Hmong International Freedom Festival Q&A With Mee Vang And Kyarii Ly

By Lacey “G. Souldier” Turner



With only a few weeks left until the 40th anniversary of the Hmong International Freedom Festival, I had the opportunity to interview two of the most important figures that are responsible for making this event happen. The President of The United Hmong Family Mee Vang and Kyarii Ly who serves on the Board of Trustees this year for the event and is also the vendor and sponsorship relations.

Lacey Turner:  Can you give me some history and backstory about the festival?

Mee Vang:  My involvement started as a family reunion in the late seventies, and I do remember when I was three or four it was located at Harriet Island. I remember the cliffs. It was just families and a potluck where people brought in food. That was during the time of the first Hmong settlers in St. Paul Minnesota, and it was a reunion for other Hmong that were resettled in Wisconsin, Iowa, and nearby states. They came [to the United States] through sponsors or other programs that brought them as immigrants and so they were all separated by which church or organization was sponsoring them. That was a way to bring them into St. Paul and over the years, the last four decades, it has really grown from family reunions to a full economic booming opportunity where it’s really helped sustain a lot of local businesses in the Twin Cities by bringing in festival goers that come all the way from California and Michigan for this July 4th event which is known as J4 Hmong Olympics. A lot of people come and compete, but more so, people still come here as a pastime and utilize it as a landmark to come to Minnesota during the summer.

LT: Why do you serve on the committee?

MV:  I came in about 2015 as a Board of Trustees. I just wanted to help the organization grow in its documentation and finances and just document what’s happened in history. I didn’t really think I was going to go into a leadership role with the organization. I was just going to spend a couple of years here, but I came in and grew to love the mission and vision and the people we work with, our vendors, athletes, and just the outer community members that are non-Hmong, I really believe it’s just a fabric of Minnesota.

Kyarii Ly:  For me, it started as a job. In 2016, we had a CEO who was looking for a secretary, someone to help keep their documents organized and just miscellaneous things. I got really involved with it and thought it was fun, and it’s such a big event. I reflected and saw that I was a part of something great that I can do. Being one of the youngest ones working with the United Hmong Family at the time, I did see that they needed our help to bridge the gap and let the new individuals come in with new ideas and things like that, so I decided to join the committee for the next event. I just grew really attached to making connections with the vendors. I decided to become a Board of Trustees to make the bigger decisions, so I was up and moving and rolling.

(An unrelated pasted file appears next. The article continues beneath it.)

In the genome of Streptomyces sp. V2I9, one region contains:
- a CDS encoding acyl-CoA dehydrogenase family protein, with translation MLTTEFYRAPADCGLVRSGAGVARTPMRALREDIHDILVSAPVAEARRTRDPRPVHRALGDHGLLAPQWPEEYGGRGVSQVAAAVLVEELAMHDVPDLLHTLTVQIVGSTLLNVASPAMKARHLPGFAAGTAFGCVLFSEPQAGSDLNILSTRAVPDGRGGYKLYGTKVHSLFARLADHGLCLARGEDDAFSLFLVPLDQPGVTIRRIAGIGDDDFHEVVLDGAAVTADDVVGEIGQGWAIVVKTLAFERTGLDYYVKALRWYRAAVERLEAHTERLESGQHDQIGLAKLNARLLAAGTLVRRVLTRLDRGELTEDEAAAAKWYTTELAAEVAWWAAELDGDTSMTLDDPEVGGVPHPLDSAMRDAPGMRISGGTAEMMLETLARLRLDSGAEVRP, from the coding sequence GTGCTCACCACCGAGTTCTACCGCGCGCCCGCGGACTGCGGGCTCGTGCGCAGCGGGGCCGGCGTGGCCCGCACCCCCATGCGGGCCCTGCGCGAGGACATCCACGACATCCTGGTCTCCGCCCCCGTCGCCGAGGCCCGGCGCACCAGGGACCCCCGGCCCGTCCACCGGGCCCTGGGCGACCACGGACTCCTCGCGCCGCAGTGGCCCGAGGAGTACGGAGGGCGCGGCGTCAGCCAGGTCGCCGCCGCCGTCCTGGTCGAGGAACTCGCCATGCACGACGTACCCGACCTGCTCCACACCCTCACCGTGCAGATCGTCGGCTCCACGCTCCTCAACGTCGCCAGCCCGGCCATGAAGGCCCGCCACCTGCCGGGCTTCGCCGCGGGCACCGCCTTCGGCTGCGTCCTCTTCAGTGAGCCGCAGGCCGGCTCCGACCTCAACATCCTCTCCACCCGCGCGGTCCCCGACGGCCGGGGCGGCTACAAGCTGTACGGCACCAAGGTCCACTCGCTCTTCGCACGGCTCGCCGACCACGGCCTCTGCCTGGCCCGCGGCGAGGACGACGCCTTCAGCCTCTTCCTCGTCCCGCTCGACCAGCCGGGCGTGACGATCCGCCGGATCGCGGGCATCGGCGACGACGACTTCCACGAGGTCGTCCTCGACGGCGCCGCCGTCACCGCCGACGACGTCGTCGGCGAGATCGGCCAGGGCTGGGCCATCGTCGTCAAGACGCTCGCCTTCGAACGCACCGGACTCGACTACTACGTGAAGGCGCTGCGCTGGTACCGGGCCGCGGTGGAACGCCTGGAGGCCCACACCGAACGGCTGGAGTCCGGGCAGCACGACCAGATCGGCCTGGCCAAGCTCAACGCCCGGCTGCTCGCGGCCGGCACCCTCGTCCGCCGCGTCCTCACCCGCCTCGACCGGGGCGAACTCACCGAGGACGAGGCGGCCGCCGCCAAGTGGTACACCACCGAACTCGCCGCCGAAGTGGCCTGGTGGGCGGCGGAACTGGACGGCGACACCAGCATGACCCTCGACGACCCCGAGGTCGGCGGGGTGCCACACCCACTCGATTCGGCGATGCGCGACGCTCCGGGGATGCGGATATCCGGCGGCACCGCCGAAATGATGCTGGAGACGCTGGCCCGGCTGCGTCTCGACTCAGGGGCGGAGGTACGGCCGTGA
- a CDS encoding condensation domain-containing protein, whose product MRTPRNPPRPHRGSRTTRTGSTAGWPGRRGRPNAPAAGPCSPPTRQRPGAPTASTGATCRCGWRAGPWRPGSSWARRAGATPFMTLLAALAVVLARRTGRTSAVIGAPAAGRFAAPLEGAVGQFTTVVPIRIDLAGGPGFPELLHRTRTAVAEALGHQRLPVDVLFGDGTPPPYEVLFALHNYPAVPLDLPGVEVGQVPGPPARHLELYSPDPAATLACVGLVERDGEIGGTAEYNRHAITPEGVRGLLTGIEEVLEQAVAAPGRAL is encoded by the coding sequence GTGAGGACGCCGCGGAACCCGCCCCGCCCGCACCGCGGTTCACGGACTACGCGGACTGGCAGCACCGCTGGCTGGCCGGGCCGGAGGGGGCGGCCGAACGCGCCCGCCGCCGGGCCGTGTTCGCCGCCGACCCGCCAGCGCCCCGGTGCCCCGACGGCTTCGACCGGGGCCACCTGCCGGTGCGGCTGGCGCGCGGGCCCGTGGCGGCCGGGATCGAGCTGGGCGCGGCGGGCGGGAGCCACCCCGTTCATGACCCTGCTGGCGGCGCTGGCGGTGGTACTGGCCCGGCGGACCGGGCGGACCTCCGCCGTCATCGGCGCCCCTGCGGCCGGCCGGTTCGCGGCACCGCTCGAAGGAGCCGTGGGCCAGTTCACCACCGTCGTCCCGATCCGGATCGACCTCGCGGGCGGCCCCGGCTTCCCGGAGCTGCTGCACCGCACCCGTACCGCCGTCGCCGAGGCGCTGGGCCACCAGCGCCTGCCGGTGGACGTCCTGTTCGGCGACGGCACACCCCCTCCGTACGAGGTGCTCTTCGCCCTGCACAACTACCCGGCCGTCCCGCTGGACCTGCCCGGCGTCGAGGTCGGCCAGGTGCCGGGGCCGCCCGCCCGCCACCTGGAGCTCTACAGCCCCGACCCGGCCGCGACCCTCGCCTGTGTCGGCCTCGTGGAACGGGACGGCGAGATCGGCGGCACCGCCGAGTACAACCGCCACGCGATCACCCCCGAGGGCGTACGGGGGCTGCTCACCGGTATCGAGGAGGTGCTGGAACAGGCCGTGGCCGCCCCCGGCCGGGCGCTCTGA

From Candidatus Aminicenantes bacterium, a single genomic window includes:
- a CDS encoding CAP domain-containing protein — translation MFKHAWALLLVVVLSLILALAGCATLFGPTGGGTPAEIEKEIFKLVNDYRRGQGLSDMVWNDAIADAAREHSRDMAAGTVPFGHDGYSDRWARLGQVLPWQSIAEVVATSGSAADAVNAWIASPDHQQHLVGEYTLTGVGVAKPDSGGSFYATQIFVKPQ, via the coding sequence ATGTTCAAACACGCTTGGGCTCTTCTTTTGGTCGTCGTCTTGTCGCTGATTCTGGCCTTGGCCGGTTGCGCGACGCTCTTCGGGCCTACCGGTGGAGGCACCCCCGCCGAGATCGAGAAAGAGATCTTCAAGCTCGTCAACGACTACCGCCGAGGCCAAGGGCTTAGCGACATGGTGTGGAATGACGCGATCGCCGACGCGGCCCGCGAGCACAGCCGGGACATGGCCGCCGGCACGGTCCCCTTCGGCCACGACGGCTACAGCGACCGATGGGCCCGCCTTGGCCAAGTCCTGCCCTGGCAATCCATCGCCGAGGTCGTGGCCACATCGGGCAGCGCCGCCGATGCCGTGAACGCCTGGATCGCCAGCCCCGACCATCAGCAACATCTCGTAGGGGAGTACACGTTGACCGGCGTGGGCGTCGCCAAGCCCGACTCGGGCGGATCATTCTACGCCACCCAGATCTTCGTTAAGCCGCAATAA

LT:  How did the pandemic impact the festival?

MV:  When the Governor put a stay-at-home order out and we closed the event; it impacted us financially, but more so, it impacted the families that come back as vendors. The organization had to make a decision about leading the efforts of public safety and we received a lot of calls from vendors being unhappy because some had lost jobs, and because of childcare, some were laid off and so they were depending on these two events {the Hmong International Freedom Festival and the Hmong New Year Festival] as an income, and they couldn’t come back and we couldn’t provide that platform for them so it really hit us hard.

LT:  What competitions will you have going on this year?

KL:  We have a lot of sports. We have volleyball, men’s and women’s flag football, we have topspin as well as soccer for men and women. So, lots of different things are going on as well as our newest sport that we have called cornhole, which is an up-and-coming sport and a lot of teams have signed up already so we’re hoping everybody will join us this year in welcoming back everyone after having a two-year break.

LT:  What kind of vendors will be at the festival?

KL:  A couple of individuals reached out to us, and they said have you guys ever thought of having an artist alley? It’s something that we never thought of, so we decided to open an artist alley this year and just kind of test out the water. So, we have that and then we have our returning vendors which are churches, businesses, elected officials that want to come out and meet their candidates or the voters and what not and we have merchandise people who are going to be selling hats, clothes, and nice jewelry. We have our sponsors and a lot of food vendors.

LT:  What would you say separates this festival from others?